Good (& Bad) News for Summer Job Seekers
With the warm weather comes plenty of good news for recent graduates, those seeking supplemental income, or job seekers taking advantage of the season’s expanding opportunities. Those interested in summer employment can bask in the benefit of a favorable job market in Maine and New Hampshire.
But every silver lining is the result of a cloud, and this year, in particular, delivers good and bad in equal measure, putting a wrench in the works for some of us who dream of slipping into the perfect summer job effortlessly. Don’t be taken by surprise – we weigh the good with the bad so you’ll be prepared for a bright job future when the sun shines.
Summer Job Seekers: The Good News
⇑ Hitting the pavement this spring? Opportunity may be on your side. Here in the state of Maine, the unemployment rate continues to decline. March saw the lowest jobless numbers the state has seen since 2001, according to the Maine Department of Labor. They’ve even set an all-time record for the number of openings posted on its job listing website.
⇑ In Maine and New Hampshire, fun, diverse summer job opportunities multiply. Tourism, hospitality, and retail employers ramp up their work force, while outdoor work, jobs at camps, recreational areas, and amusement parks add jobs in the thousands. Farm jobs, house painting, and housesitting employment are numerous in this area as well – they make great jobs for young people, and can be excellent resume builders.
⇑ Youth programs that help prepare young people for the job market are getting extra attention in 2017 as a result of federal programs. In 2016, the emphasis on prepping and placing new workers has already begun. In Maine and New Hampshire, nationwide job programs aimed at grads and workshops help with the job search process, and spring job fairs are in full swing, providing support for those with newly-inked resumes.
⇑ Summer jobs have perks. Retail discounts, working in the outdoors and in nature, enjoyable work with a clear exit strategy – it’s all part of the summer job experience. It’s a way to meet new people, explore potential careers without a commitment, and gain valuable references for future job searches – perennial good news for summer job seekers.
⇑ Seeking a summer internship? Enjoy more good news. Expectations of free labor from overworked interns is no longer the norm. Today, interns can demand a little more than just kudos in the company newsletter. Paid internships are common, and many pay more than minimum wage. Look for internship opportunities in unlikely places such as aquariums, cultural hot spots like theaters or museums, TV stations, and environmental organizations. Or, ask if your favorite business or organization needs a blogger or help with their social media. Internships in these areas are hitting their height.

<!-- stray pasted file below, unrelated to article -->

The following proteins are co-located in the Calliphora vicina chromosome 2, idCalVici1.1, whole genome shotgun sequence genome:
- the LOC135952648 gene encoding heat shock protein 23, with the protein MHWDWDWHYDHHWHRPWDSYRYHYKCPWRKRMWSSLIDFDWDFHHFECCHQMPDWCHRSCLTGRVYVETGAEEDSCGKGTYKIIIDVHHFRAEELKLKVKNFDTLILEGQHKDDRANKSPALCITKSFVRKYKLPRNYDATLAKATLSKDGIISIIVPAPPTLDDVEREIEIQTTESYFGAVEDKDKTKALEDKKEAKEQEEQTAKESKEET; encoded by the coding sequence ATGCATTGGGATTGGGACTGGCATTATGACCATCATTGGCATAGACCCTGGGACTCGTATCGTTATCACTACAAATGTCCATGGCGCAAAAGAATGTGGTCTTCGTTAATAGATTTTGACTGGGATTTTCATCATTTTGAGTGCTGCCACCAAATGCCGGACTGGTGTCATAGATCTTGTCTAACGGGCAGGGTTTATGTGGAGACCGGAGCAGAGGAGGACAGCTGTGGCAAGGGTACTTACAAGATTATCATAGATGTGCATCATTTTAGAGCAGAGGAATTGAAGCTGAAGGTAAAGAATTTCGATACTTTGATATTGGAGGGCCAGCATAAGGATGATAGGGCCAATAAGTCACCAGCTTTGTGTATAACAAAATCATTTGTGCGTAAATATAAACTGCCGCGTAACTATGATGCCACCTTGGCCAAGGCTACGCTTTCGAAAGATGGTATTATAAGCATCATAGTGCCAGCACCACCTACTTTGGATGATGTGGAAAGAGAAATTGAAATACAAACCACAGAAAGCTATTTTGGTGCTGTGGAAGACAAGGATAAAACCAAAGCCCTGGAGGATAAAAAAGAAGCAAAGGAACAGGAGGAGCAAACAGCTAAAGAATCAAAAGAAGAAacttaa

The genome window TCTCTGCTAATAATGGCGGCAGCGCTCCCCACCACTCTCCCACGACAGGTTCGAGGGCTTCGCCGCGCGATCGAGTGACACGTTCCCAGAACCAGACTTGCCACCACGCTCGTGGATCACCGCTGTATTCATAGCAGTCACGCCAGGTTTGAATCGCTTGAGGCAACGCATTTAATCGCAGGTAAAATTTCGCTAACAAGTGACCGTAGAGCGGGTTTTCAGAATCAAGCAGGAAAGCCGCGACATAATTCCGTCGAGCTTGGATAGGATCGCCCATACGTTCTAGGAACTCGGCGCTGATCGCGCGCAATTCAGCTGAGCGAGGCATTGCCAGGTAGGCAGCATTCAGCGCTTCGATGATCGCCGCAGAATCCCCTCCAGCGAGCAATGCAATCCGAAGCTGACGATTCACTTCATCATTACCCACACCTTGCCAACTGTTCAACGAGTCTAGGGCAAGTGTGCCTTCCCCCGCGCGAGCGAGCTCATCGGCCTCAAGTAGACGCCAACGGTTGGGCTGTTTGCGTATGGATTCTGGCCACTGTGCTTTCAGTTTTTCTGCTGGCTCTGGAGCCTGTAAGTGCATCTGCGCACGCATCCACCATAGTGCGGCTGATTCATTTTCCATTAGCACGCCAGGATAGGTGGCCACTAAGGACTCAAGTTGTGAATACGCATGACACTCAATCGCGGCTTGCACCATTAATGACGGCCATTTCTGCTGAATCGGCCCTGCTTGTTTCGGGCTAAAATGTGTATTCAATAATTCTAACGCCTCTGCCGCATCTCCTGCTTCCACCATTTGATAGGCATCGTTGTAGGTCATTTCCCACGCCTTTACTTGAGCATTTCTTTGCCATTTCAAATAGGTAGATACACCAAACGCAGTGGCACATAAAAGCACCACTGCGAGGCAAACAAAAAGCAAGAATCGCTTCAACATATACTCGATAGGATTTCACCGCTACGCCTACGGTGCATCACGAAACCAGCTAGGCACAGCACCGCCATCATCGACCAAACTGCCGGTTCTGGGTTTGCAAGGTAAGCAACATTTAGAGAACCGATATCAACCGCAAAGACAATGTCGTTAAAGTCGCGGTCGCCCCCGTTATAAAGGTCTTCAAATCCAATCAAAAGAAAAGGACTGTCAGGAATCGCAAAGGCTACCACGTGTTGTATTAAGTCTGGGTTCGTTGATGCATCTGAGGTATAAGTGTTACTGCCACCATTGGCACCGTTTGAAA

Summer Job Seekers: The Not-So-Good News
⇓ For younger workers, the summer job search isn’t all fun and games. There are more people in their 50s and 60s in the work force than ever before, particularly in Maine. (The younger workforce here is smaller as well.) If you are a first-time job seeker, don’t be surprised if your competition is someone older and more experienced regardless of the season.
⇓ Mature workers will face challenges this year as well. A growing emphasis on programs that help young job seekers gain experience may leave them in the cold when 2016 grads hit the job market. Often, the experience mature workers bring to the table is less valued when it comes to short-term summer employment, adding to their challenges.
⇓ We’ve heard the good news about low unemployment rates. But labor market figures don’t always tell the story of underemployment and regional job losses. And, in Maine and parts of New England, large employers that once served as dependable resume drop spots may not be in a position to add summer positions while they are facing cuts in their permanent labor force.
⇒ The early bird gets the worm when it comes to summer employment. By the time June rolls around, many jobs have taken flight. Competition for summer jobs peaks in June, so spring is the time to make inquiries to secure the best opportunity to feather your nest.
⇒ Finally, if you’re a graduate or seeking a first job this summer, you don’t have to be a Debbie Downer – there’s plenty of good news when it comes to securing one. But you may have to keep expectations in check. Summer jobs can fill pockets or be a chance to kick back in a job you love – but they are rarely both. Decide whether you’re more focused on saving up for the winter ahead, or you’re OK sacrificing earnings or new skills to pursue that dream summer job. Beach patrol, perhaps?